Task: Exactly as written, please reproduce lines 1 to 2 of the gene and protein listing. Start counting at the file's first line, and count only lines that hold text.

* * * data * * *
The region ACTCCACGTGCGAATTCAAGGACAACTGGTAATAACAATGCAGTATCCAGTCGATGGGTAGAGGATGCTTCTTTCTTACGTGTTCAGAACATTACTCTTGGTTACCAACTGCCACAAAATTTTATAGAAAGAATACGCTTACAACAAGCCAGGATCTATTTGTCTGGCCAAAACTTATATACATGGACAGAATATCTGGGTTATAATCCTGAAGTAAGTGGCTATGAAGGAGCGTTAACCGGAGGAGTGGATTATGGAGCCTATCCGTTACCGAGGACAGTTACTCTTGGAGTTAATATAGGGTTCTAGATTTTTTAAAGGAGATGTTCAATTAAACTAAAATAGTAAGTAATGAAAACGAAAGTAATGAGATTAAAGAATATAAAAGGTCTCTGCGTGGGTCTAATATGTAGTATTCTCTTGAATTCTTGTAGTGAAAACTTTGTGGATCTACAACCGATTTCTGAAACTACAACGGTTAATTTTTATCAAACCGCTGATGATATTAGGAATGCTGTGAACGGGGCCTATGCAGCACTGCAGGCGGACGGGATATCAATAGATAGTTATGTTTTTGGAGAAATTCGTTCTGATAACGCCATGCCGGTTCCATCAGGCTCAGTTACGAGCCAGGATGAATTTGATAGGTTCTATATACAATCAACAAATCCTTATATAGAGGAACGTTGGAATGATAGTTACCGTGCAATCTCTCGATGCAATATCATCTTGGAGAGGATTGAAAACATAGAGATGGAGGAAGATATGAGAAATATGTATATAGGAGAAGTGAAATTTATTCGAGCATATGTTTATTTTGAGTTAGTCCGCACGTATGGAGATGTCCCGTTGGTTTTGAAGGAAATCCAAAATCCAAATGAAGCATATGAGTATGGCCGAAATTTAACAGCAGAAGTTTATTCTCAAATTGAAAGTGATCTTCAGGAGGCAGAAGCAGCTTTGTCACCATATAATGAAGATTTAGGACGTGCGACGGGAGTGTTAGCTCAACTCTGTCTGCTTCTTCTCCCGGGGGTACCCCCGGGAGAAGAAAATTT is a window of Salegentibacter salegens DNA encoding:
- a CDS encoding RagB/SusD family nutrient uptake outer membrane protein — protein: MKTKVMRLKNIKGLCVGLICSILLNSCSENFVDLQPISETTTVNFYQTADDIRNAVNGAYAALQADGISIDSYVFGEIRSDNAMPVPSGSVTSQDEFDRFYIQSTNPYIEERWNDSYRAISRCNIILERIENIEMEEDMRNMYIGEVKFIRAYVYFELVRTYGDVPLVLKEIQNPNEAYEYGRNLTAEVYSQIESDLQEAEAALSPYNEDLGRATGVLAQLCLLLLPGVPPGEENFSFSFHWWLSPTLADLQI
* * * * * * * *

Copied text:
The region ACTCCACGTGCGAATTCAAGGACAACTGGTAATAACAATGCAGTATCCAGTCGATGGGTAGAGGATGCTTCTTTCTTACGTGTTCAGAACATTACTCTTGGTTACCAACTGCCACAAAATTTTATAGAAAGAATACGCTTACAACAAGCCAGGATCTATTTGTCTGGCCAAAACTTATATACATGGACAGAATATCTGGGTTATAATCCTGAAGTAAGTGGCTATGAAGGAGCGTTAACCGGAGGAGTGGATTATGGAGCCTATCCGTTACCGAGGACAGTTACTCTTGGAGTTAATATAGGGTTCTAGATTTTTTAAAGGAGATGTTCAATTAAACTAAAATAGTAAGTAATGAAAACGAAAGTAATGAGATTAAAGAATATAAAAGGTCTCTGCGTGGGTCTAATATGTAGTATTCTCTTGAATTCTTGTAGTGAAAACTTTGTGGATCTACAACCGATTTCTGAAACTACAACGGTTAATTTTTATCAAACCGCTGATGATATTAGGAATGCTGTGAACGGGGCCTATGCAGCACTGCAGGCGGACGGGATATCAATAGATAGTTATGTTTTTGGAGAAATTCGTTCTGATAACGCCATGCCGGTTCCATCAGGCTCAGTTACGAGCCAGGATGAATTTGATAGGTTCTATATACAATCAACAAATCCTTATATAGAGGAACGTTGGAATGATAGTTACCGTGCAATCTCTCGATGCAATATCATCTTGGAGAGGATTGAAAACATAGAGATGGAGGAAGATATGAGAAATATGTATATAGGAGAAGTGAAATTTATTCGAGCATATGTTTATTTTGAGTTAGTCCGCACGTATGGAGATGTCCCGTTGGTTTTGAAGGAAATCCAAAATCCAAATGAAGCATATGAGTATGGCCGAAATTTAACAGCAGAAGTTTATTCTCAAATTGAAAGTGATCTTCAGGAGGCAGAAGCAGCTTTGTCACCATATAATGAAGATTTAGGACGTGCGACGGGAGTGTTAGCTCAACTCTGTCTGCTTCTTCTCCCGGGGGTACCCCCGGGAGAAGAAAATTT is a window of Salegentibacter salegens DNA encoding:
- a CDS encoding RagB/SusD family nutrient uptake outer membrane protein — protein: MKTKVMRLKNIKGLCVGLICSILLNSCSENFVDLQPISETTTVNFYQTADDIRNAVNGAYAALQADGISIDSYVFGEIRSDNAMPVPSGSVTSQDEFDRFYIQSTNPYIEERWNDSYRAISRCNIILERIENIEMEEDMRNMYIGEVKFIRAYVYFELVRTYGDVPLVLKEIQNPNEAYEYGRNLTAEVYSQIESDLQEAEAALSPYNEDLGRATGVLAQLCLLLLPGVPPGEENFSFSFHWWLSPTLADLQI